Articles by WCVE
Leopards are the ultimate cat. They are the most feline, the most intelligent, the most dangerous and, until recently, one of the least understood. They hunt from South Africa to Siberia, from Arabia to Sri Lanka, and are the most widespread predator of their size on land. A leopard is a cat that walks by itself, unseen and secretive. Leopards are the beautiful killers that live in the shadows. This film will accumulate the evidence and put together a psychological profile of this extraordinarily cunning cat.
Conservation ecologist Chris Morgan (“Bears of the Last Frontier”) has tracked large predators in some of the wildest and most remote places on earth. He now embarks on a challenge that will fulfill a lifelong dream — to find and film a Siberian tiger living wild and free in Russia’s far eastern forests.
More than a half-century has passed since the publication of Born Free — a book and then a film that changed forever the way we think about wildlife. What has happened to lions since this story? And what has happened to the people featured in the film? What has Born Free taught us?
Watch Nature: “Elsa’s Legacy: The Born Free Story” July 17 at 8:00 p.m. on WCVE PBS/WHTJ PBS.
Ninety years ago in Egypt’s Valley of the Kings, the greatest archaeological find in history was made: the discovery of Tutankhamen’s tomb and its golden treasures. It made Tutankhamen the most famous name in ancient Egyptian history. But the real story has become shrouded in myth — with many mysteries around the tomb unsolved to this day.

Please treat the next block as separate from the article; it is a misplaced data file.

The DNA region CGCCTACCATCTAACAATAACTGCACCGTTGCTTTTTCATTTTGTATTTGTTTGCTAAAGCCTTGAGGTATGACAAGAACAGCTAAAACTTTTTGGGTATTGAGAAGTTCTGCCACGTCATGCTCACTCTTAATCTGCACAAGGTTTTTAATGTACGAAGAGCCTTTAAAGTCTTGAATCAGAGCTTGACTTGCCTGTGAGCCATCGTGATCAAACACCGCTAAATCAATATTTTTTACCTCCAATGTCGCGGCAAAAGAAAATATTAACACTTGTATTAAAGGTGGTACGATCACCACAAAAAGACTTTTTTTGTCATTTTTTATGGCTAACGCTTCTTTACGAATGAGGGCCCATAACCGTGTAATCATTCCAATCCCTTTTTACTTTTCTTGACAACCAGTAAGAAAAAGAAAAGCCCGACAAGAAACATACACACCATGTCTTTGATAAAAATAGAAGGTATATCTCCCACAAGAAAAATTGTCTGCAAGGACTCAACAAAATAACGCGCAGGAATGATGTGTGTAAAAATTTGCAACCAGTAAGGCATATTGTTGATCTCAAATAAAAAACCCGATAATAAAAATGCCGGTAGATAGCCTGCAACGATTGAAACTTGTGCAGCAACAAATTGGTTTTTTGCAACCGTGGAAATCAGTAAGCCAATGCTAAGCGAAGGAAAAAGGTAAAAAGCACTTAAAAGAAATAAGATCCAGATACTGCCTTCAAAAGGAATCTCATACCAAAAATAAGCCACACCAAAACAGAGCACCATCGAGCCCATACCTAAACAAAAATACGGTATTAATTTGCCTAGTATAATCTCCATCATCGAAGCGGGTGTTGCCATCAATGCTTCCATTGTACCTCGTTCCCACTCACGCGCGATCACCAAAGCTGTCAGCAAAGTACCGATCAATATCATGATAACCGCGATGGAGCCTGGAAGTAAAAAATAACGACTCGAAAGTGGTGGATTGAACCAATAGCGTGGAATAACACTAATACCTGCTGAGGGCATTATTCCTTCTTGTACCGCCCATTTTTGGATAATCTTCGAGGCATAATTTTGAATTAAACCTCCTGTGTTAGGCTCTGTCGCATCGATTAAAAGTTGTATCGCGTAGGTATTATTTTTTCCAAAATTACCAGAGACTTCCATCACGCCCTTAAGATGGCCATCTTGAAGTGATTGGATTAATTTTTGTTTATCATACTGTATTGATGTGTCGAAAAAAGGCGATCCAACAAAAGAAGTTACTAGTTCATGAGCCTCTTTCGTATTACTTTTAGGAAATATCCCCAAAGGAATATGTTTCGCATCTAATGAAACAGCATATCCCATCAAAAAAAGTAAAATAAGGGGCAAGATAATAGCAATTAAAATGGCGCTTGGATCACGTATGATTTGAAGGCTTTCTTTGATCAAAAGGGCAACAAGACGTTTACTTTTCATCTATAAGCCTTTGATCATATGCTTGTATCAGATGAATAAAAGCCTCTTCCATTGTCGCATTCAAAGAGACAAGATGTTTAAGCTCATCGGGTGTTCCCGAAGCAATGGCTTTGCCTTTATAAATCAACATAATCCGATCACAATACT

Watch Secrets of the Dead: Ultimate Tut July 10 at 9:00 p.m. on WCVE PBS / WHTJ PBS.
Florida’s Everglades National Park is one of the last great wildlife refuges in the United States, home to numerous unique and endangered mammals, trees, plants, birds and turtles, as well as half a million alligators. However, the Everglades is also the dumping ground for many animal invaders — more than 15 species of parrot, 75 kinds of fish and 30 different reptiles from places as far away as Africa, Asia and the Caribbean.
The great apes — which include chimps, orangutans, gorillas and bonobos — seem to have rich emotional lives similar to our own. But just how smart are these animals? A new generation of investigators is revealing the secret mental lives of great apes; our evolutionary next-of-kin are turning out to be far smarter than most experts ever imagined.
A tomb of 49,000 year-old Neanderthal bones discovered in El Sidron, a remote, mountainous region of northern Spain, leads to a compelling investigation to solve a double mystery: How did this group of Neanderthals die? And could the fate of this group help explain Neanderthal extinction?
What happened when the first modern humans encountered Neanderthals 60,000 years ago? In 2010, a team led by geneticist Svante Paabo announced that they had reconstructed much of the Neanderthal genome and the analysis showed that modern humans and Neanderthals had interbred, leaving a small signature of Neanderthal genes in everyone outside Africa today.
From coast to coast, some 30 million white-tailed deer make their home in the United States. Deer are the most highly studied mammals in the world, but does the typical homeowner with deer in the yard know how long deer can live? When they sleep? How many babies a doe can have each year?
Enter the hidden world of white-tailed deer outfitted with night-vision cameras and GPS tracking equipment to see them not as common backyard creatures, but as intelligent, affectionate family members.